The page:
The China Post staff
Chiang Kai-shek may be ultimately responsible for the massacre following the riots of February 28, 1947, but certainly isn’t the chief culprit — as seven historians claim he is.
In a special report, commissioned by the February 28 Memorial Foundation, the historians point out Chiang was chairman of the National Government of the Republic of China in 1947 and decided to dispatch an infantry division to Taiwan to enforce martial law.
The report, published with great fanfare yesterday, charges Chiang, who the historians say knew the situation in Taiwan full well, with complying with the request for suppression by General Chen Yi, administrator-general of the province of Taiwan in 1947.
“Without his (Chiang’s) support,” the report points out, “General Chen didn’t dare ignore the will of the people (who demanded autonomy).”
With Chiang’s tacit agreement, no government troops would have dared arrest and execute people without trial, the report adds. After the incident, no military and government officials were punished. Some of them, including Peng Meng-chi who killed hundreds of people in Kaohsiung, were promoted.
Peng was made chief of the general staff in the end.
All this, the report concludes, points to Chiang Kai-shek as the chief culprit — with the full agreement of President Chen Shui-bian, who said just as much in an address at a meeting marking its publication.
As chief of state and commander-in-chief of the armed forces, Chiang is ultimately responsible for whatever the troops he decided to send to Taiwan had done to “pacify” the rebelling island province.
The accusation by the seven historians, however, is unfair. They do not have documentation to indict Chiang for a crime he did not commit.
On the other hand, there is full documentation of what Chiang did in Nanjing after the riots occurred in Taiwan, one day after an on-looker was shot to death by accident in Taipei by a Taiwan Tobacco and Monopoly Bureau agent trying to arrest a street vendor of smuggled cigarettes on February 27.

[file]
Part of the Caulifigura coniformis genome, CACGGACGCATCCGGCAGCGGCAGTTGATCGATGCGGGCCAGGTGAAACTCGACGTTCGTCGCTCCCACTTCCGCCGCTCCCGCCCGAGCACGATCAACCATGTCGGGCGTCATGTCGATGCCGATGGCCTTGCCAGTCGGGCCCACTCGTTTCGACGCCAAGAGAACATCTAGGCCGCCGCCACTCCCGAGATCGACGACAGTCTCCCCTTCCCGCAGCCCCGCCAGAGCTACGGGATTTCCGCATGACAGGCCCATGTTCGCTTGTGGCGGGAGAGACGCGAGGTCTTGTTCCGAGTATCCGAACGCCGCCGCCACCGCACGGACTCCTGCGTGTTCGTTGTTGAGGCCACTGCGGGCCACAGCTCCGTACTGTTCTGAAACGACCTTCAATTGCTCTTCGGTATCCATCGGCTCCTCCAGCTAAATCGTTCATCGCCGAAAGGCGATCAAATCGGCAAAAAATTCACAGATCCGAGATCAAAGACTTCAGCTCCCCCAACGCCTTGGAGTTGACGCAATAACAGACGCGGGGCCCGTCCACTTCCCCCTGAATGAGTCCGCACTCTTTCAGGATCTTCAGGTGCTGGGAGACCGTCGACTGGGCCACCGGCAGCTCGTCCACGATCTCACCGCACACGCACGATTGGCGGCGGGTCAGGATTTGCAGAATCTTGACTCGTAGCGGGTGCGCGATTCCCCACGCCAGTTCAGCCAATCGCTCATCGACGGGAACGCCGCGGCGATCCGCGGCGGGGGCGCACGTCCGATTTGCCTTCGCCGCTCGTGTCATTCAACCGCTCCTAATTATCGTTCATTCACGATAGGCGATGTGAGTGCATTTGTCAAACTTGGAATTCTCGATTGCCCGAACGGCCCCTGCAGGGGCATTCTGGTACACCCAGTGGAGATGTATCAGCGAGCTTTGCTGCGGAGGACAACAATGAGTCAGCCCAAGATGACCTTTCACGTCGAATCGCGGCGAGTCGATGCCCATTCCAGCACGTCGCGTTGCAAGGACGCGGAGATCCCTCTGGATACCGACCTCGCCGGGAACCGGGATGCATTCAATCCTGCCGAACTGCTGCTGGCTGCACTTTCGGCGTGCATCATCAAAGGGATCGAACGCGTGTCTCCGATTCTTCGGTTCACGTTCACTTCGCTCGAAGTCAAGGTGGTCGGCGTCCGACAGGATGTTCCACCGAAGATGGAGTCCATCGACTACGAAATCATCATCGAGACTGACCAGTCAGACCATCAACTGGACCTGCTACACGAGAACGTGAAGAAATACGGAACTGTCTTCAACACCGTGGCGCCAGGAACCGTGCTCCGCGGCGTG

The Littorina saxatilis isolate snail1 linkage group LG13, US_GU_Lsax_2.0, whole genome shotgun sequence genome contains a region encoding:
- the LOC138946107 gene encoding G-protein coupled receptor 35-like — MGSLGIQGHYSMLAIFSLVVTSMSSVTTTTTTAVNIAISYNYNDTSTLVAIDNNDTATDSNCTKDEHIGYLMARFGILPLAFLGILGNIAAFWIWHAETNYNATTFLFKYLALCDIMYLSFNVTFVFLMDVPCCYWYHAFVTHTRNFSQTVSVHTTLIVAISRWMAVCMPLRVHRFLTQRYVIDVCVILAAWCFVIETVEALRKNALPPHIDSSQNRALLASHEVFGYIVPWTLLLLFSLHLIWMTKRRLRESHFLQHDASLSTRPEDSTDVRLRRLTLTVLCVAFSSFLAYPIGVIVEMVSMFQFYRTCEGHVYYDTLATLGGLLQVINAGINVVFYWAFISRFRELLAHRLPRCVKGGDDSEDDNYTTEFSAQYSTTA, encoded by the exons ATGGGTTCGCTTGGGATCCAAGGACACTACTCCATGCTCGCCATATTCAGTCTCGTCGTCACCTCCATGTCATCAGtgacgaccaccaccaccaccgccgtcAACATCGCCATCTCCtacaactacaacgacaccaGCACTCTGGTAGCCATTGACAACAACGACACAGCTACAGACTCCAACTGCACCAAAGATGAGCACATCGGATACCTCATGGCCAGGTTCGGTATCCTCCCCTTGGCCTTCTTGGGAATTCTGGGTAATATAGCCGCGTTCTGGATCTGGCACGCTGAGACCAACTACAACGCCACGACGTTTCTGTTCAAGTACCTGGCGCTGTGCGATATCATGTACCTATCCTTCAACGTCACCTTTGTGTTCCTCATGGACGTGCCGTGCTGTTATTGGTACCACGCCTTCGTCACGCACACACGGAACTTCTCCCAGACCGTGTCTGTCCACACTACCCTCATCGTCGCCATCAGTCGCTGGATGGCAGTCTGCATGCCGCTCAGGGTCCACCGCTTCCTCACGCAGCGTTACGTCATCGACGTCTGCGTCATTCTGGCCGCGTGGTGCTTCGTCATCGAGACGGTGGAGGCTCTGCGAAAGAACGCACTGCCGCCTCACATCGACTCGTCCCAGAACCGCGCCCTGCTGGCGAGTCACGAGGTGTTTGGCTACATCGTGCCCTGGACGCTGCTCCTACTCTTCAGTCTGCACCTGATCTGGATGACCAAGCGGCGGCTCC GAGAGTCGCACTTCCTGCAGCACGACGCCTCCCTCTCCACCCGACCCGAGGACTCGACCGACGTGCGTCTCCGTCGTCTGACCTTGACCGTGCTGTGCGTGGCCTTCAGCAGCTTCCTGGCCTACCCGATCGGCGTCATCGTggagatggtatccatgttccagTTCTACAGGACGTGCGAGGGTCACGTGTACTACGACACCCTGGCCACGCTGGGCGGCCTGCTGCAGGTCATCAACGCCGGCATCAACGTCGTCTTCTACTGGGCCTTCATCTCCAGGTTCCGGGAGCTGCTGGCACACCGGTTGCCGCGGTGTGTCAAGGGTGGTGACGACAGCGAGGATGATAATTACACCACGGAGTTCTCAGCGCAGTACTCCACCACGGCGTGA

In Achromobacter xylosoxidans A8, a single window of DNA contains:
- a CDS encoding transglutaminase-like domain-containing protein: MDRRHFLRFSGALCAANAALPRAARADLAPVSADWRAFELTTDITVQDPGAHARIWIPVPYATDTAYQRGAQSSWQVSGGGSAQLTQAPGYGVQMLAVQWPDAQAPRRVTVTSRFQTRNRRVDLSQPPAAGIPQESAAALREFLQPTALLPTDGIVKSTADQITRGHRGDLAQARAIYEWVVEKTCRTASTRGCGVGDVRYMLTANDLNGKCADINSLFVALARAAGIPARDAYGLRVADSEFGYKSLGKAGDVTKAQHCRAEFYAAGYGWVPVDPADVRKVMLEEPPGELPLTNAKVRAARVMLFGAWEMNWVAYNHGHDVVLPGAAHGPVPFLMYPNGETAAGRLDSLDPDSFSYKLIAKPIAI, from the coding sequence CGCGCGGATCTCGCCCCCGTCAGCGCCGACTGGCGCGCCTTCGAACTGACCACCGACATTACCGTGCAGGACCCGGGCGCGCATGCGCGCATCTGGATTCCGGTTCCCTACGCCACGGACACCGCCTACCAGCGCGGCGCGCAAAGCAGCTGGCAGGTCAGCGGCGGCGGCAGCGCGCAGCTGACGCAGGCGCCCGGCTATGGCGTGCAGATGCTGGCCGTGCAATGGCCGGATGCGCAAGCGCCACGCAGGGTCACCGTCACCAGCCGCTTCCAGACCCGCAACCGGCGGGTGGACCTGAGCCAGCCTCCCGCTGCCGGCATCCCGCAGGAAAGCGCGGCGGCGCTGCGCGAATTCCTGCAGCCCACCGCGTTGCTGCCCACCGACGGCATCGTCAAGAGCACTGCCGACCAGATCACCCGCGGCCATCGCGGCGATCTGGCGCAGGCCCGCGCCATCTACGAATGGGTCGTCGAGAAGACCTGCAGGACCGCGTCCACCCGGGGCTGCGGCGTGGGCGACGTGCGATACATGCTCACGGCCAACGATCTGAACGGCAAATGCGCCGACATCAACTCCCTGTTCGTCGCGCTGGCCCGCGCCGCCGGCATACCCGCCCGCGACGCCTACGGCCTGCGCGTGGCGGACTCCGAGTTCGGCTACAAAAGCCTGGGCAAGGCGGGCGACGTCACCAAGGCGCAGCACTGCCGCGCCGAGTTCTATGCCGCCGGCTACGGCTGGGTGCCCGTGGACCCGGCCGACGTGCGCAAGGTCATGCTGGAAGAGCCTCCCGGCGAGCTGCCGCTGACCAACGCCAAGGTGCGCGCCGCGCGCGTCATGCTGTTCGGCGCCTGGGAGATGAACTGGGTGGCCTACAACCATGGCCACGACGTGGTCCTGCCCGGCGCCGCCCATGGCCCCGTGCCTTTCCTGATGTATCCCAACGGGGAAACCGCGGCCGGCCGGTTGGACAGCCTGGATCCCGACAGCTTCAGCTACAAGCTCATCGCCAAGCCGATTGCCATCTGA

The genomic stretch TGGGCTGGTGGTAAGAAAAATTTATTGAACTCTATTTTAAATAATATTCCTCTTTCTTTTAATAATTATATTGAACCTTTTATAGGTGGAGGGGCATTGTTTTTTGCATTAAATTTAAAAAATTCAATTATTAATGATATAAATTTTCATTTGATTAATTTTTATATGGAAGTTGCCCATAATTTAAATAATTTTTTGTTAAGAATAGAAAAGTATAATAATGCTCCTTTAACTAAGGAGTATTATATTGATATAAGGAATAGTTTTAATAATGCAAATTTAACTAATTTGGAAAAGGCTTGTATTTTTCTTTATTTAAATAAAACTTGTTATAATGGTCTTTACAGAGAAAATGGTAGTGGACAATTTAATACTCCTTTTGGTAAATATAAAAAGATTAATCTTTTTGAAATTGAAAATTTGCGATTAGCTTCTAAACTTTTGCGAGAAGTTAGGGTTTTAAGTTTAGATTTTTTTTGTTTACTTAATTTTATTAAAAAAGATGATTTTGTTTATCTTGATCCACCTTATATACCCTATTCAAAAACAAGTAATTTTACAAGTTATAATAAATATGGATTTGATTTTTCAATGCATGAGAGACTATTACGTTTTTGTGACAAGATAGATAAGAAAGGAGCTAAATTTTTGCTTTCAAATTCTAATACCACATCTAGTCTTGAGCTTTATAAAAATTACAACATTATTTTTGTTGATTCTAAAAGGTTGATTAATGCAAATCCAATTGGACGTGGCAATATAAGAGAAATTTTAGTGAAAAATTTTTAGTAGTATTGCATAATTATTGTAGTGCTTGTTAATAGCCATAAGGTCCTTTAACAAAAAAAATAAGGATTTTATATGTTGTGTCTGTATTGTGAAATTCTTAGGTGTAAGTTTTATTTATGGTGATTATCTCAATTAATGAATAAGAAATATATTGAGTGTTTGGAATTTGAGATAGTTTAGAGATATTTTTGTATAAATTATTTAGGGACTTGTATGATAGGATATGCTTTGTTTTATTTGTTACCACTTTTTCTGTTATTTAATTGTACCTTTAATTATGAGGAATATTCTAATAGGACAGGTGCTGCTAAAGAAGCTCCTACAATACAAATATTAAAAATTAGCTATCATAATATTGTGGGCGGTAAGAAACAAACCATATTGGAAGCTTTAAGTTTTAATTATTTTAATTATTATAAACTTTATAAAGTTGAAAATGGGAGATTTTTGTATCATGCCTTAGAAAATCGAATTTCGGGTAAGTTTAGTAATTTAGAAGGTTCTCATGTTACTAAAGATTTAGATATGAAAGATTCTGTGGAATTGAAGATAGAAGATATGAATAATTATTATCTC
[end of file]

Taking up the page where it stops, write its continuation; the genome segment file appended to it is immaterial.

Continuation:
After the incident, Chiang met with U.S. Ambassador in Nanjing John Leighton Stuart and professed he was unaware of conditions in Taiwan, according to the files declassified by the State Department.
Chiang relied on the findings of Pai Chung-hsi’s investigation mission. Pai, then minister of national defense, exonerated General Chen Yi.
Ambassador Stuart was asked to provide an independent report.
Stuart ordered the U.S. consul in Taipei to write that independent report, which was given Chiang and kept on the State Department file.
In that report, the American consul placed the blame on Chen Yi, who secretly requested reinforcements from China but openly promised not to make that request.
After the Stuart report was provided, Chen, who took over Taiwan from Japan after the end of the Second World War, was replaced by Dr. Wei Tao-ming, Chinese ambassador in Washington.
Wei was made governor, not the administrator general, and his new administration was made a provincial government on a par with all its counterparts in China.
That was the demand of the people of Taiwan who had protested the inefficient provincial administration by General Chen Yi.
Appointed governor of Chekiang, General Chen was later arrested for treason. He tried to surrender to Mao Zedong. Brought to Taipei from Shanghai, Chen was executed on June 18, 1950.
Another accusation the historians have made is against Sydney Yeh, the Taiwan bureau chief of the Central News Agency in 1947.
Though Yeh was not named, the special report says without documentation that the CNA correspondent in Taipei recommended to Chiang that troops be sent to Taiwan to suppress the riots.
It is true that the CNA, before it was moved from Nanjing to Taipei in 1950, had been a channel of information for Chiang, who had it founded under control of the Kuomintang in 1924.
Yeh was the first and the only CNA Taiwan bureau chief, who covered the incident in person.
His dispatches from Taipei might not fully report what was actually going on in Taiwan, but there is no proof that he actually made the recommendation.
He did not. Even if he had, Chiang wouldn’t have complied.
The fact is that Chen made the request for reinforcements to keep Taiwan under control. Any commander-in-chief would make a similar decision to keep the house in order.
In fact, Chiang had picked Chen, a Japanese military academy graduate who visited Taiwan as a special guest of Koo Hsien-yung, father of the late C.F. Koo, during the 40th anniversary celebration of Japan’s colonization in 1935, in the belief that the general would make the island a model province of all China.
C. F. Koo, who died early last year, was the chairman of the Straits Exchange Foundation, a semi-government agency in charge of conducting “unofficial” relations between Taiwan and China.